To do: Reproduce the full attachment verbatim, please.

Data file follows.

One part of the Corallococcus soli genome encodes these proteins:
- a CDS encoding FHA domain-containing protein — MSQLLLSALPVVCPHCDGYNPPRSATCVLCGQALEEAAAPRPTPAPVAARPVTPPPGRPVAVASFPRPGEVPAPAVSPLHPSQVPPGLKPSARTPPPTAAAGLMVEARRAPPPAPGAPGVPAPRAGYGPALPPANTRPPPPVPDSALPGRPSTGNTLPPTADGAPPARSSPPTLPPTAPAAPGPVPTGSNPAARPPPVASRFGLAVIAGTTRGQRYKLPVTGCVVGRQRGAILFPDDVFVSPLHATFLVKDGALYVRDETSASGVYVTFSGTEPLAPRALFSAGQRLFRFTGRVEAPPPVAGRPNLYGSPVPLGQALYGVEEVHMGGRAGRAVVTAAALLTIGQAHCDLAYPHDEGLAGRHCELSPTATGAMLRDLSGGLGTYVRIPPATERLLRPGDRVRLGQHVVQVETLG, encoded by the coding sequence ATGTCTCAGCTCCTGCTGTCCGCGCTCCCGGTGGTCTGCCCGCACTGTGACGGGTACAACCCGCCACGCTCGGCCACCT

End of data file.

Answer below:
One part of the Corallococcus soli genome encodes these proteins:
- a CDS encoding FHA domain-containing protein — MSQLLLSALPVVCPHCDGYNPPRSATCVLCGQALEEAAAPRPTPAPVAARPVTPPPGRPVAVASFPRPGEVPAPAVSPLHPSQVPPGLKPSARTPPPTAAAGLMVEARRAPPPAPGAPGVPAPRAGYGPALPPANTRPPPPVPDSALPGRPSTGNTLPPTADGAPPARSSPPTLPPTAPAAPGPVPTGSNPAARPPPVASRFGLAVIAGTTRGQRYKLPVTGCVVGRQRGAILFPDDVFVSPLHATFLVKDGALYVRDETSASGVYVTFSGTEPLAPRALFSAGQRLFRFTGRVEAPPPVAGRPNLYGSPVPLGQALYGVEEVHMGGRAGRAVVTAAALLTIGQAHCDLAYPHDEGLAGRHCELSPTATGAMLRDLSGGLGTYVRIPPATERLLRPGDRVRLGQHVVQVETLG, encoded by the coding sequence ATGTCTCAGCTCCTGCTGTCCGCGCTCCCGGTGGTCTGCCCGCACTGTGACGGGTACAACCCGCCACGCTCGGCCACCT